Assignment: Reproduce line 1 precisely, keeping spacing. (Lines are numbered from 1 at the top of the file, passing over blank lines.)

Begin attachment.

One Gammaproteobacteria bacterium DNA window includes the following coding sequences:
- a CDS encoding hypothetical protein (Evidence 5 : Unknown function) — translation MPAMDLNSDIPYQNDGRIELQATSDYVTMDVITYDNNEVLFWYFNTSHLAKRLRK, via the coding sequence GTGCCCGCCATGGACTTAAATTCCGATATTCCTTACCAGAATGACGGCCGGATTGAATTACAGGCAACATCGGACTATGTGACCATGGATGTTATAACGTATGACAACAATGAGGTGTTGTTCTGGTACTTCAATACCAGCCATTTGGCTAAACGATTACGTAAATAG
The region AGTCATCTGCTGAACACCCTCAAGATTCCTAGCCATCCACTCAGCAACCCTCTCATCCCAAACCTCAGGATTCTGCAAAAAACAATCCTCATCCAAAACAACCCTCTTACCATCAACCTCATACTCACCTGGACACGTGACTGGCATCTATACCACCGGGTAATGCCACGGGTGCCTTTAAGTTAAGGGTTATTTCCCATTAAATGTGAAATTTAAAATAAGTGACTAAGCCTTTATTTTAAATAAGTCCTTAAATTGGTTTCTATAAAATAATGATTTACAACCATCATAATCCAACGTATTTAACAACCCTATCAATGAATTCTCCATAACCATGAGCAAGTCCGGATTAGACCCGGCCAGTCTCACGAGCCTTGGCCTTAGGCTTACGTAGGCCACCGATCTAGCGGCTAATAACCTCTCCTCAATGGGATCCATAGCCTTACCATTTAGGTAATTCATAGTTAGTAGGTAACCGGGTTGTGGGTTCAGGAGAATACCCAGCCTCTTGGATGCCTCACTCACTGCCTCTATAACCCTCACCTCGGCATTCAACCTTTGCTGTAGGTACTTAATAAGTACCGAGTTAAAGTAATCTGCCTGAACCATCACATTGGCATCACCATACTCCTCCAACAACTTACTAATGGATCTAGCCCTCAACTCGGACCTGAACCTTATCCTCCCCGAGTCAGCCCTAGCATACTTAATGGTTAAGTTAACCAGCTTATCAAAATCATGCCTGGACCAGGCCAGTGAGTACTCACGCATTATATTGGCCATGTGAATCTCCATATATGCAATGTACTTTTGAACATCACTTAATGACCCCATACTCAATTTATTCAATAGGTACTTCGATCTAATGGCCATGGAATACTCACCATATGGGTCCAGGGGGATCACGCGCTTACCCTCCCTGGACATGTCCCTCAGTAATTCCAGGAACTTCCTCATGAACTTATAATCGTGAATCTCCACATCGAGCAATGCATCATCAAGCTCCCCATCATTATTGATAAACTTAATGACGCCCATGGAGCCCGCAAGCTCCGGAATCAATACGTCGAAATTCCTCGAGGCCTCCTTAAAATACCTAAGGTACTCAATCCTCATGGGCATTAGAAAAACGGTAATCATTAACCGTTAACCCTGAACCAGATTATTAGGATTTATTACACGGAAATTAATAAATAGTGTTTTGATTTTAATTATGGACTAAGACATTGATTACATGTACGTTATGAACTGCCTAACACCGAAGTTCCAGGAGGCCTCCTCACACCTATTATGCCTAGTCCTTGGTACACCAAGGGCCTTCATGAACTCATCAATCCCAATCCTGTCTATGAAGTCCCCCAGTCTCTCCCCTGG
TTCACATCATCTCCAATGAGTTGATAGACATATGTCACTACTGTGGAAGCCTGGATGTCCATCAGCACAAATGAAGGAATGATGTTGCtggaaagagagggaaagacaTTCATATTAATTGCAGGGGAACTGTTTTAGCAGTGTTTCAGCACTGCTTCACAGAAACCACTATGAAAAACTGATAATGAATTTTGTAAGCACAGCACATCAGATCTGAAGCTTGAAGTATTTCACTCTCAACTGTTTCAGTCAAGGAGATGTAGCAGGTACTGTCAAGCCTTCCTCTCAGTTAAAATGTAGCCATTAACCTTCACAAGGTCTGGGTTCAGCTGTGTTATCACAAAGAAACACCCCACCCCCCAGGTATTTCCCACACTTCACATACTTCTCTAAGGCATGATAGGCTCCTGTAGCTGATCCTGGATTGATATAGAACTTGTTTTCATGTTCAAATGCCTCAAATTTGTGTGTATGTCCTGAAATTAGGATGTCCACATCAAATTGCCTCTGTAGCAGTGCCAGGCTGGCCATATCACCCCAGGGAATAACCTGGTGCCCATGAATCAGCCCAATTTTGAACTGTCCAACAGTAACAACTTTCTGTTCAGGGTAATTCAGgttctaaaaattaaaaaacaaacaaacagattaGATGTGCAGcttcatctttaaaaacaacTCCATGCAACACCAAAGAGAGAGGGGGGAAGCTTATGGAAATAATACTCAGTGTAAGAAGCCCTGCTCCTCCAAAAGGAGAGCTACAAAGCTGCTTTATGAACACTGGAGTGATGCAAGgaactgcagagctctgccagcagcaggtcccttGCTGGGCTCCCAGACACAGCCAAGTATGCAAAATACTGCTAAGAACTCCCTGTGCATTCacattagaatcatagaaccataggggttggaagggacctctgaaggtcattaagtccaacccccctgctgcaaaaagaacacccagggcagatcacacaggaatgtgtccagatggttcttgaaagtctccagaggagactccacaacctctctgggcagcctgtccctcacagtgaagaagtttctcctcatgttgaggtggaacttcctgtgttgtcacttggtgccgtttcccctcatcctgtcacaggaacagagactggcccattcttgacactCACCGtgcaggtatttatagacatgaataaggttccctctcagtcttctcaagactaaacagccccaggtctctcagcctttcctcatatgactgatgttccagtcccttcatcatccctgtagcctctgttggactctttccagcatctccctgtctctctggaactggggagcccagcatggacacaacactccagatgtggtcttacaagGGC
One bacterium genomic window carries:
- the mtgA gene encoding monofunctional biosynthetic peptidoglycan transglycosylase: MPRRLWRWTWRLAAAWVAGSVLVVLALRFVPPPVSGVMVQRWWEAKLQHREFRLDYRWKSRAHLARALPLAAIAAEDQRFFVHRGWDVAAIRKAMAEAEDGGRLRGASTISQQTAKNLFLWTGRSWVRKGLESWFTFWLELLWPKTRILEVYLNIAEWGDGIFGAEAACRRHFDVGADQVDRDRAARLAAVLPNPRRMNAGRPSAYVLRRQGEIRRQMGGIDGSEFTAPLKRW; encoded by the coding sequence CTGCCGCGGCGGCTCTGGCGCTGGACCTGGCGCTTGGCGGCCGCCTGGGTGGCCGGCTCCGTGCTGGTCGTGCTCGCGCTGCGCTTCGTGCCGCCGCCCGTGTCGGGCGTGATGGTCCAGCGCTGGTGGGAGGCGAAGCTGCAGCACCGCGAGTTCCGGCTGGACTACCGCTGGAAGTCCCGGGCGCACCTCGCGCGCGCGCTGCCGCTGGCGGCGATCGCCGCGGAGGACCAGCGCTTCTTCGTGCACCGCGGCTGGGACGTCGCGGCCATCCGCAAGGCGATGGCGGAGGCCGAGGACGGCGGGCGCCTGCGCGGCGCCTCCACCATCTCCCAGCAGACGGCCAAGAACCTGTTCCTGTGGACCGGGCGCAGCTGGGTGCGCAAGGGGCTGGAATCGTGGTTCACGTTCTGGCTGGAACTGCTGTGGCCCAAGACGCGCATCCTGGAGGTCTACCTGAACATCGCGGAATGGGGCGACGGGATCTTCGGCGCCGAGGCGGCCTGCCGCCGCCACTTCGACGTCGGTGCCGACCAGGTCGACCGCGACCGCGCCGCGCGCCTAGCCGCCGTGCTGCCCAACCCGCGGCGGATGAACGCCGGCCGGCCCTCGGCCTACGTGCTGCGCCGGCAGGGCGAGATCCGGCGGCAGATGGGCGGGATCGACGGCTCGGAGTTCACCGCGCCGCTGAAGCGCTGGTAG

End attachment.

One Gammaproteobacteria bacterium DNA window includes the following coding sequences: